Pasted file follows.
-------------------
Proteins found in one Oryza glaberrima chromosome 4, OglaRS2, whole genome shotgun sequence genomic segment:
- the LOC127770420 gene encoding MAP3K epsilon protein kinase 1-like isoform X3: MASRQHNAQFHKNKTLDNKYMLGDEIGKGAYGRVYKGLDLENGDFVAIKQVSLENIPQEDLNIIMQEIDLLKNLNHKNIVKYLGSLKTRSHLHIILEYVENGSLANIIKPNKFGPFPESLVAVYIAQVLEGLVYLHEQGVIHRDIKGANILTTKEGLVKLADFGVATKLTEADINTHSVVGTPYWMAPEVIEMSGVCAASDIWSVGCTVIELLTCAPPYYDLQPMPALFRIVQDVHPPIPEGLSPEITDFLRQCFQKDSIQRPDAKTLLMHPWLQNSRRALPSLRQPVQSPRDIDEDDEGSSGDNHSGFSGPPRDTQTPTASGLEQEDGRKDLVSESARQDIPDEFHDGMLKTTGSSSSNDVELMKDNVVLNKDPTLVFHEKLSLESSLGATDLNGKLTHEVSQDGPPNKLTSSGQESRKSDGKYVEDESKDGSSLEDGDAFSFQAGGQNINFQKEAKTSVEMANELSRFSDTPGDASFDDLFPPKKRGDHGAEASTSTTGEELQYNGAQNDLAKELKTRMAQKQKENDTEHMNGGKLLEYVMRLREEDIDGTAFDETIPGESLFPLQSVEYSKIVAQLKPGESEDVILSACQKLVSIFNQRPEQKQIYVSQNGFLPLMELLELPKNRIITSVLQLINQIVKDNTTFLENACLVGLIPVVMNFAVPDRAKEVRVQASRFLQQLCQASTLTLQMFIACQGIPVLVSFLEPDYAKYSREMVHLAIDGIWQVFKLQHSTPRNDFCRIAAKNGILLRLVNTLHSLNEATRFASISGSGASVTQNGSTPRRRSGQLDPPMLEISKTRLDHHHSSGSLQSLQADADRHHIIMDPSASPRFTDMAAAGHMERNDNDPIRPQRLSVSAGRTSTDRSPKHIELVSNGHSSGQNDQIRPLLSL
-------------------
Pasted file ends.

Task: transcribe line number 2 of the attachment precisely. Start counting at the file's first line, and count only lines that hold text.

- the LOC127770420 gene encoding MAP3K epsilon protein kinase 1-like isoform X3: MASRQHNAQFHKNKTLDNKYMLGDEIGKGAYGRVYKGLDLENGDFVAIKQVSLENIPQEDLNIIMQEIDLLKNLNHKNIVKYLGSLKTRSHLHIILEYVENGSLANIIKPNKFGPFPESLVAVYIAQVLEGLVYLHEQGVIHRDIKGANILTTKEGLVKLADFGVATKLTEADINTHSVVGTPYWMAPEVIEMSGVCAASDIWSVGCTVIELLTCAPPYYDLQPMPALFRIVQDVHPPIPEGLSPEITDFLRQCFQKDSIQRPDAKTLLMHPWLQNSRRALPSLRQPVQSPRDIDEDDEGSSGDNHSGFSGPPRDTQTPTASGLEQEDGRKDLVSESARQDIPDEFHDGMLKTTGSSSSNDVELMKDNVVLNKDPTLVFHEKLSLESSLGATDLNGKLTHEVSQDGPPNKLTSSGQESRKSDGKYVEDESKDGSSLEDGDAFSFQAGGQNINFQKEAKTSVEMANELSRFSDTPGDASFDDLFPPKKRGDHGAEASTSTTGEELQYNGAQNDLAKELKTRMAQKQKENDTEHMNGGKLLEYVMRLREEDIDGTAFDETIPGESLFPLQSVEYSKIVAQLKPGESEDVILSACQKLVSIFNQRPEQKQIYVSQNGFLPLMELLELPKNRIITSVLQLINQIVKDNTTFLENACLVGLIPVVMNFAVPDRAKEVRVQASRFLQQLCQASTLTLQMFIACQGIPVLVSFLEPDYAKYSREMVHLAIDGIWQVFKLQHSTPRNDFCRIAAKNGILLRLVNTLHSLNEATRFASISGSGASVTQNGSTPRRRSGQLDPPMLEISKTRLDHHHSSGSLQSLQADADRHHIIMDPSASPRFTDMAAAGHMERNDNDPIRPQRLSVSAGRTSTDRSPKHIELVSNGHSSGQNDQIRPLLSL